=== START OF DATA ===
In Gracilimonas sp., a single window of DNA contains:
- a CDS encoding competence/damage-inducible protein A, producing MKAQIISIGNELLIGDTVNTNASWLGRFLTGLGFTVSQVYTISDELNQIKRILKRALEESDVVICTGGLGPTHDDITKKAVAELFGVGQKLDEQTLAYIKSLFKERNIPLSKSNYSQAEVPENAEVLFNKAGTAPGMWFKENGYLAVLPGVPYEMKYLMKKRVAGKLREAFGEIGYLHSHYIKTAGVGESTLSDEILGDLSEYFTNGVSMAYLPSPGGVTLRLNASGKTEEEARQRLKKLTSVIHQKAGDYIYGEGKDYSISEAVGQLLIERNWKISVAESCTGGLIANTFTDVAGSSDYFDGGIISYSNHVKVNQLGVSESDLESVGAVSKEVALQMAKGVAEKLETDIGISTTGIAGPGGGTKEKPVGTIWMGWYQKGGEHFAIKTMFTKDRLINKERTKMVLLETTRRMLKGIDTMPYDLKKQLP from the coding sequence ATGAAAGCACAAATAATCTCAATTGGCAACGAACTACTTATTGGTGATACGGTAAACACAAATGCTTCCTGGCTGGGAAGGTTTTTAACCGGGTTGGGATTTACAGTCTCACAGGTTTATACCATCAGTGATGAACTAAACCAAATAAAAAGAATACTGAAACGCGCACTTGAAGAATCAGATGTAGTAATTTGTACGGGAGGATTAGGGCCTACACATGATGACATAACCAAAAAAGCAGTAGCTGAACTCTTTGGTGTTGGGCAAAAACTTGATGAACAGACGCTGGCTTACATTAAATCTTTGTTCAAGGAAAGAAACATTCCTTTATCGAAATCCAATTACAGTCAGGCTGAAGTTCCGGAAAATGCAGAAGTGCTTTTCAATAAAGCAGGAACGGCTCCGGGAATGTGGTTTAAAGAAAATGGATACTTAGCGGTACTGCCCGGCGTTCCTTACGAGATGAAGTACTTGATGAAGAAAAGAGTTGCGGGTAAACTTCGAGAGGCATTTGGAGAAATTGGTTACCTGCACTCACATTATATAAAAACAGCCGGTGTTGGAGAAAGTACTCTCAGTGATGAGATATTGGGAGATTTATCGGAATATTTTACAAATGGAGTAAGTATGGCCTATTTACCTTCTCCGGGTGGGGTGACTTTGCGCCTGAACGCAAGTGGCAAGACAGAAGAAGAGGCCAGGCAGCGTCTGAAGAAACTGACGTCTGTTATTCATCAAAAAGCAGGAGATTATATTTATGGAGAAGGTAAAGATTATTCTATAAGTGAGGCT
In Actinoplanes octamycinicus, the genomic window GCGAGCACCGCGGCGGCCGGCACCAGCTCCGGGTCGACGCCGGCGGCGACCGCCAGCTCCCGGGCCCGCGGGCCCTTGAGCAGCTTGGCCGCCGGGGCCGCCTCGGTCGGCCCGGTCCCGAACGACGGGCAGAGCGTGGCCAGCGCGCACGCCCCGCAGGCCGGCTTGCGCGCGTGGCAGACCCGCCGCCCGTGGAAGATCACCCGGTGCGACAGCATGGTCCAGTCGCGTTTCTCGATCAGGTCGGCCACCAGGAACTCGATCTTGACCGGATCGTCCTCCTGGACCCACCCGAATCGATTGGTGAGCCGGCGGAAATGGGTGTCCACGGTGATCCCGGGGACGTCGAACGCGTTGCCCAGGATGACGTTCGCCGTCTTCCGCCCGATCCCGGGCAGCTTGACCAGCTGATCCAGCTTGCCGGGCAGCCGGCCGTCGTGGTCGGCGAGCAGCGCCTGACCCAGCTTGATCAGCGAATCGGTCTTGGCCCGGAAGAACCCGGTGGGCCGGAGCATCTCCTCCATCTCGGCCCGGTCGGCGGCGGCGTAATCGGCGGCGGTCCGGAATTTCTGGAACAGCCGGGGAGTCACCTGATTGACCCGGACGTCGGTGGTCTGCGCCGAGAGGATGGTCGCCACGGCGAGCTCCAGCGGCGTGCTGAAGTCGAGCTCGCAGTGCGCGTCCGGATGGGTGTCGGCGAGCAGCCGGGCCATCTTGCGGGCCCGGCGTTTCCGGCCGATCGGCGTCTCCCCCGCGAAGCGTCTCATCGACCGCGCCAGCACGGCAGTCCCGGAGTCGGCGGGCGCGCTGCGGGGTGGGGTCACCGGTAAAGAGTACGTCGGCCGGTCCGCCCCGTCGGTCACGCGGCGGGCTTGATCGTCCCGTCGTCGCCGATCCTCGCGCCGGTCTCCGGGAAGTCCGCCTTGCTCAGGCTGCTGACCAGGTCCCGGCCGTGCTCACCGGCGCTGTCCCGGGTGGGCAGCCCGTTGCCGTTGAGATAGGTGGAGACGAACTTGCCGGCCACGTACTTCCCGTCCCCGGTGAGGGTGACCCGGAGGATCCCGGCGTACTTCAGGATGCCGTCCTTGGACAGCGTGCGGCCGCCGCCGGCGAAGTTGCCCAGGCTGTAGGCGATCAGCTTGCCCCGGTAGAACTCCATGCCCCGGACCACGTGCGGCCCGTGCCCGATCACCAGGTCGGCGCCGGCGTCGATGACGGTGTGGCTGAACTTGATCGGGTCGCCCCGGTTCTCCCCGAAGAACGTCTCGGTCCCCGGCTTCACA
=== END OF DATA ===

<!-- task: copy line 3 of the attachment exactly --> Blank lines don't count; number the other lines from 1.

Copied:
In Actinoplanes octamycinicus, the genomic window GCGAGCACCGCGGCGGCCGGCACCAGCTCCGGGTCGACGCCGGCGGCGACCGCCAGCTCCCGGGCCCGCGGGCCCTTGAGCAGCTTGGCCGCCGGGGCCGCCTCGGTCGGCCCGGTCCCGAACGACGGGCAGAGCGTGGCCAGCGCGCACGCCCCGCAGGCCGGCTTGCGCGCGTGGCAGACCCGCCGCCCGTGGAAGATCACCCGGTGCGACAGCATGGTCCAGTCGCGTTTCTCGATCAGGTCGGCCACCAGGAACTCGATCTTGACCGGATCGTCCTCCTGGACCCACCCGAATCGATTGGTGAGCCGGCGGAAATGGGTGTCCACGGTGATCCCGGGGACGTCGAACGCGTTGCCCAGGATGACGTTCGCCGTCTTCCGCCCGATCCCGGGCAGCTTGACCAGCTGATCCAGCTTGCCGGGCAGCCGGCCGTCGTGGTCGGCGAGCAGCGCCTGACCCAGCTTGATCAGCGAATCGGTCTTGGCCCGGAAGAACCCGGTGGGCCGGAGCATCTCCTCCATCTCGGCCCGGTCGGCGGCGGCGTAATCGGCGGCGGTCCGGAATTTCTGGAACAGCCGGGGAGTCACCTGATTGACCCGGACGTCGGTGGTCTGCGCCGAGAGGATGGTCGCCACGGCGAGCTCCAGCGGCGTGCTGAAGTCGAGCTCGCAGTGCGCGTCCGGATGGGTGTCGGCGAGCAGCCGGGCCATCTTGCGGGCCCGGCGTTTCCGGCCGATCGGCGTCTCCCCCGCGAAGCGTCTCATCGACCGCGCCAGCACGGCAGTCCCGGAGTCGGCGGGCGCGCTGCGGGGTGGGGTCACCGGTAAAGAGTACGTCGGCCGGTCCGCCCCGTCGGTCACGCGGCGGGCTTGATCGTCCCGTCGTCGCCGATCCTCGCGCCGGTCTCCGGGAAGTCCGCCTTGCTCAGGCTGCTGACCAGGTCCCGGCCGTGCTCACCGGCGCTGTCCCGGGTGGGCAGCCCGTTGCCGTTGAGATAGGTGGAGACGAACTTGCCGGCCACGTACTTCCCGTCCCCGGTGAGGGTGACCCGGAGGATCCCGGCGTACTTCAGGATGCCGTCCTTGGACAGCGTGCGGCCGCCGCCGGCGAAGTTGCCCAGGCTGTAGGCGATCAGCTTGCCCCGGTAGAACTCCATGCCCCGGACCACGTGCGGCCCGTGCCCGATCACCAGGTCGGCGCCGGCGTCGATGACGGTGTGGCTGAACTTGATCGGGTCGCCCCGGTTCTCCCCGAAGAACGTCTCGGTCCCCGGCTTCACA